Connect with us

Fitness

Small-scale swine disease surveillance project launched in Alberta, Canada

Published

on

Research project will help with early detection of reportable diseases


27 May 2024

clock icon
2 minute read

“This project is very similar to the Small Flock Disease Investigation Program but is designed to target swine producers, both small-scale domestic and wild boar producers, who have 10 sows or fewer, or who market 100 pigs or fewer per year,” Leanna Grenwich, surveillance veterinarian with the Alberta government, said in a government-issued press release. “The main goal of this project is surveillance and early detection of federally and provincially reportable diseases like African swine fever (ASF), Salmonella, influenza, porcine epidemic diarrhea, swine delta coronavirus and transmissible gastroenteritis and to help veterinarians and producers.”

This project can help producers directly or private veterinarians who refer cases from small-scale swine producers. Not all pigs from small-scale swine herds will be accepted for testing. The herd’s symptoms must meet at least one of the following criteria:

  • sudden increase in death
  • sudden increase in abortions (pregnancy loss)
  • illness manifested by septicemia (red to purple discolouration of the ears, abdomen and sometimes legs) leading to death
  • increased number of pigs having diarrhea leading to death
  • increased rate of difficulty in breathing and coughing leading to death

Under this project, only dead pigs will be examined. Whole carcasses will have a post-mortem examination performed and will be tested for ASF, influenza virus, coronaviruses or Salmonella as determined by the attending veterinarian or veterinary pathologist.

Once the post-mortem examination has been performed, the Alberta government veterinary pathologist or an assigned veterinarian will contact the submitter (producer or veterinarian) to provide the findings. A preliminary report will be provided following the post-mortem examination.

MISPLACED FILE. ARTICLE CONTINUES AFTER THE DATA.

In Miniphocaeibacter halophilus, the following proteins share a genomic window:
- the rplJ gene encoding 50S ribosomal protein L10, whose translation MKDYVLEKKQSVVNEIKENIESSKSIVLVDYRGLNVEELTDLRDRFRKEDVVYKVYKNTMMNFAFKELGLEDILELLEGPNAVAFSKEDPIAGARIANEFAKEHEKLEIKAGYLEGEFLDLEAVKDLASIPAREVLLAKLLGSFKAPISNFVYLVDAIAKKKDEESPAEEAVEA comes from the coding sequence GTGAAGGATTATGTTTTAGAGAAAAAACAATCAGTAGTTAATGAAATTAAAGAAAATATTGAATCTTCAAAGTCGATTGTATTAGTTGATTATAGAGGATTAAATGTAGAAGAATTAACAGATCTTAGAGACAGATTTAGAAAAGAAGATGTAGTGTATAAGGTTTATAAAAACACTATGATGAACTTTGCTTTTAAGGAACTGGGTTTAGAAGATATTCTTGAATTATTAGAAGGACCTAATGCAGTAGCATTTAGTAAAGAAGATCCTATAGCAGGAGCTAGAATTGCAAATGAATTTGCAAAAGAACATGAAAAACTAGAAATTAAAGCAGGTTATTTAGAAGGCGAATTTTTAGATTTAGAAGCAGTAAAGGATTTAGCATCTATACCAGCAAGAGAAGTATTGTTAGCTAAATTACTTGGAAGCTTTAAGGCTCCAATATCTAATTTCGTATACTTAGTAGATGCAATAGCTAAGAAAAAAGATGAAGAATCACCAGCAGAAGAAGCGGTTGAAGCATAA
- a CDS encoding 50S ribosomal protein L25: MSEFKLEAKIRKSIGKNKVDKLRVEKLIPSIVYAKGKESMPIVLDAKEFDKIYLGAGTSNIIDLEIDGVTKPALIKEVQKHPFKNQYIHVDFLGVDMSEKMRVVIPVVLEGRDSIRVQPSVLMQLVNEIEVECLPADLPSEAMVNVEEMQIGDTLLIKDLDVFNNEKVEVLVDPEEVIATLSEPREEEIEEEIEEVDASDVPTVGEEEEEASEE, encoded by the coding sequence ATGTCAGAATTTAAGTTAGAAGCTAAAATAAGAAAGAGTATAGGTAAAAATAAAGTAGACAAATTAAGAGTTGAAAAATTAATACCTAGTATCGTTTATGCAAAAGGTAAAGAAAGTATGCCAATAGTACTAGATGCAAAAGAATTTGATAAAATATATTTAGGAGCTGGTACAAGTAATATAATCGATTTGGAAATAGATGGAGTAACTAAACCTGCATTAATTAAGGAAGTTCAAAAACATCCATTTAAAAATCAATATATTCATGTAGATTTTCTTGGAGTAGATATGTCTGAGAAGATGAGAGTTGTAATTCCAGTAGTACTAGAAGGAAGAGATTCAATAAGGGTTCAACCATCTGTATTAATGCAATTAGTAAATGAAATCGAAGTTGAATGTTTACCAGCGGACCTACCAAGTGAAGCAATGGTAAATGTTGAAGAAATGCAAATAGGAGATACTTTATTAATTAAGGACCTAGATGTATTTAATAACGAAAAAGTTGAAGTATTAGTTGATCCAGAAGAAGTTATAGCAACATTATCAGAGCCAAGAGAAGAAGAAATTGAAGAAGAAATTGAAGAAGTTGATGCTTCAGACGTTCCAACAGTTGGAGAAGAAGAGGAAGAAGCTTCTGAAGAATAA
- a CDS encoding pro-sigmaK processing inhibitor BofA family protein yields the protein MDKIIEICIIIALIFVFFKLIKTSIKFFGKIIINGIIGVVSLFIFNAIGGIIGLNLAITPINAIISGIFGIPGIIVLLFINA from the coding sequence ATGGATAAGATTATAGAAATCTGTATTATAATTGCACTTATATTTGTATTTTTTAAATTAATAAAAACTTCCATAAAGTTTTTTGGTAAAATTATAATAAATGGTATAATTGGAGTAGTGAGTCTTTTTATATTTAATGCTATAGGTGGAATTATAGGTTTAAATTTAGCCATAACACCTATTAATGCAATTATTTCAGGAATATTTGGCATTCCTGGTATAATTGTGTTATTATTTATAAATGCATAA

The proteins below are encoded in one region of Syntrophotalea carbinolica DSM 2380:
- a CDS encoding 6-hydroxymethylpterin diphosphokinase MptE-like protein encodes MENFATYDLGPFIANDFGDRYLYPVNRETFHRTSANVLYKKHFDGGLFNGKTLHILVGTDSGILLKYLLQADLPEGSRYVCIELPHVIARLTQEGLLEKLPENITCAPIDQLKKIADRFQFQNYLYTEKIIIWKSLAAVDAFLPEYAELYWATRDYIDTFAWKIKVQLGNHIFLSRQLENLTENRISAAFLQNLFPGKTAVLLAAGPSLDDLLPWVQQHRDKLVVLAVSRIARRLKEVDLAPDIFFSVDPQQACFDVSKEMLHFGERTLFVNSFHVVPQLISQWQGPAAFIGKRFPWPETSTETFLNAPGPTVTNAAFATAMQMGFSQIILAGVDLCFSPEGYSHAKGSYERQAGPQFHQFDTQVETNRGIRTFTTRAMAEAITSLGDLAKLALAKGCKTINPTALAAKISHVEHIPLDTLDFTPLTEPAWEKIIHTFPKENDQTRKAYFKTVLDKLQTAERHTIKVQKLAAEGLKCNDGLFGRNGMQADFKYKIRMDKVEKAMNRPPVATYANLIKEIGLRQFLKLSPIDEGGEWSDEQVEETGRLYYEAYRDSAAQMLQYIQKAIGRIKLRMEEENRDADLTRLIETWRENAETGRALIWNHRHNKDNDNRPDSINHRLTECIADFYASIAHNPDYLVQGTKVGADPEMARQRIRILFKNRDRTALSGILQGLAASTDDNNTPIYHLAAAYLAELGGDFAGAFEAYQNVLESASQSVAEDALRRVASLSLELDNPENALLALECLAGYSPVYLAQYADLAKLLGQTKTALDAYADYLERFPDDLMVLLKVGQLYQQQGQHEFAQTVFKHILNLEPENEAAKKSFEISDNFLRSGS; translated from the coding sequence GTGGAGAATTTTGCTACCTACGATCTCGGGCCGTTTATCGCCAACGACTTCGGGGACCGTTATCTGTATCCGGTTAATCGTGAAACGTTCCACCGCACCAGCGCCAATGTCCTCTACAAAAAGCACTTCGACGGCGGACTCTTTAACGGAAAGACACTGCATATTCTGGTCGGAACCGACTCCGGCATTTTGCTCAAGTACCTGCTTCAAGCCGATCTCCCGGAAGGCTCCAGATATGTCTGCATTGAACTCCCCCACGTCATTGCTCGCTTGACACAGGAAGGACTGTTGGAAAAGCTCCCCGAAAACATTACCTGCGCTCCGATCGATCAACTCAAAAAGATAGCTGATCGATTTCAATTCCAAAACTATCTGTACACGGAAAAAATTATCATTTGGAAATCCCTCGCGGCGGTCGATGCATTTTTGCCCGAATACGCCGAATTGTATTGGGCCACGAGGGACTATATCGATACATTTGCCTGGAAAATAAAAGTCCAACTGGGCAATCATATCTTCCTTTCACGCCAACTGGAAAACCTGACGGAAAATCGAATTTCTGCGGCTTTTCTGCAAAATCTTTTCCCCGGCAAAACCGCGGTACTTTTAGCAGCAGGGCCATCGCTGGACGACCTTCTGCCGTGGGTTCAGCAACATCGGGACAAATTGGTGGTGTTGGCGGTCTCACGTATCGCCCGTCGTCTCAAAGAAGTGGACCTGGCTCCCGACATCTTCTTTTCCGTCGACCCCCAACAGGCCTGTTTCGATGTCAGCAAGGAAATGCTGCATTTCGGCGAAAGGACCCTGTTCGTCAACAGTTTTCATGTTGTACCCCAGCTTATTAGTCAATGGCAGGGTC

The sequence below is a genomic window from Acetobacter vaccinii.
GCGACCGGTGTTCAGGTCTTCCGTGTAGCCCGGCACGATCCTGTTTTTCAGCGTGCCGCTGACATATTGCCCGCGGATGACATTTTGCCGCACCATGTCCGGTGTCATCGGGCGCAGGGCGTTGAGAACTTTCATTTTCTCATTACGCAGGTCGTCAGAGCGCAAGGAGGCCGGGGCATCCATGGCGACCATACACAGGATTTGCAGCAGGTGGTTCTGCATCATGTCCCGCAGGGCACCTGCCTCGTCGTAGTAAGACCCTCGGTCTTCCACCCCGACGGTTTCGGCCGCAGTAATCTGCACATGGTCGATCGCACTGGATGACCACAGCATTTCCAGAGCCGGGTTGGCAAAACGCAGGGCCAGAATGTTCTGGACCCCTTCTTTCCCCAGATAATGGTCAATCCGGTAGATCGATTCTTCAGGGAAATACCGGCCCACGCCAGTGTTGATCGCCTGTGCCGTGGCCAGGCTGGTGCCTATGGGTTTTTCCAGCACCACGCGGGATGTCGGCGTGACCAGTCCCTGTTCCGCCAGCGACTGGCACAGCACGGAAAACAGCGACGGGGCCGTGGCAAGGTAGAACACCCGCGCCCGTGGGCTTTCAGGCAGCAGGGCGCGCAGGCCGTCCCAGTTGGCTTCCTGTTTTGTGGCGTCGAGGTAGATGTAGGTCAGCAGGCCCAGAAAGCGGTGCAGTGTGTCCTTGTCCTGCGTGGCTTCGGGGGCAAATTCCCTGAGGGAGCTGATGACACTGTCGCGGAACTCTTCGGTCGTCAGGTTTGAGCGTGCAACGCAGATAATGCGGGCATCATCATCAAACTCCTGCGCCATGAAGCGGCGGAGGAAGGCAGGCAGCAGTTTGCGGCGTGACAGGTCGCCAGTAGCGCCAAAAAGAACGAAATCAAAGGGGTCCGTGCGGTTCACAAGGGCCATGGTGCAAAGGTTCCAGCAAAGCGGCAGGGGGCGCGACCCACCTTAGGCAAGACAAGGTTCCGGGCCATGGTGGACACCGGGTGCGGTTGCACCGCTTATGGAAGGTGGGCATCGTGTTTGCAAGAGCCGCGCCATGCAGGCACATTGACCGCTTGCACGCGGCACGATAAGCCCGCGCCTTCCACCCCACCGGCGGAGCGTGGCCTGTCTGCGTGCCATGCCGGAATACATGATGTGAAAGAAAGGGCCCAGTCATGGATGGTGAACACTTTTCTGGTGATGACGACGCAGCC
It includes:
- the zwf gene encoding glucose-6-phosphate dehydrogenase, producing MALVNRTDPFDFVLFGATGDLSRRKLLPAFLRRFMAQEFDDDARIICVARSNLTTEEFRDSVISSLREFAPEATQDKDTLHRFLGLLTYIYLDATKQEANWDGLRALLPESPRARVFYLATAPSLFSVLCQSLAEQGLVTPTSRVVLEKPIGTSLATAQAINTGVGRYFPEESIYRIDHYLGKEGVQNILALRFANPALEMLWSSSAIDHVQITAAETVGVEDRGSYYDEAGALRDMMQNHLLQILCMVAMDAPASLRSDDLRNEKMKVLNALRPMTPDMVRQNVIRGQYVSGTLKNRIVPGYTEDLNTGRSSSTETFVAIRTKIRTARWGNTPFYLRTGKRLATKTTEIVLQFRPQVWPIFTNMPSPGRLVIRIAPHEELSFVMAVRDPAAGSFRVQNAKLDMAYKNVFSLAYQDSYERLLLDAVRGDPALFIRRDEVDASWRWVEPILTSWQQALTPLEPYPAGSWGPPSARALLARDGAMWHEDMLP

“Should the pigs be positive for a reportable or notifiable disease (provincial or federal), our veterinarians will provide information on the disease response required and will work together with the producer or their veterinarian to ensure the appropriate measures are taken,” said Grenwich.

There is no fee for submitting carcasses for testing; however, producers are responsible for the cost of getting the carcasses or samples to a government laboratory. If testing beyond what is offered by the Small-Scale Swine Disease Investigation Project is wanted, then arrangements will need to be made to have samples submitted to a private diagnostic lab at the producer’s expense.

“It is important for producers or veterinarians to contact us first to confirm submission approval before dropping off a carcass. This ensures the circumstances meet the submission criteria and that you have a submission form. In some cases, the location closest to you may not be the location you will be asked to ship the carcasses to,” explained Grenwich.

Continue Reading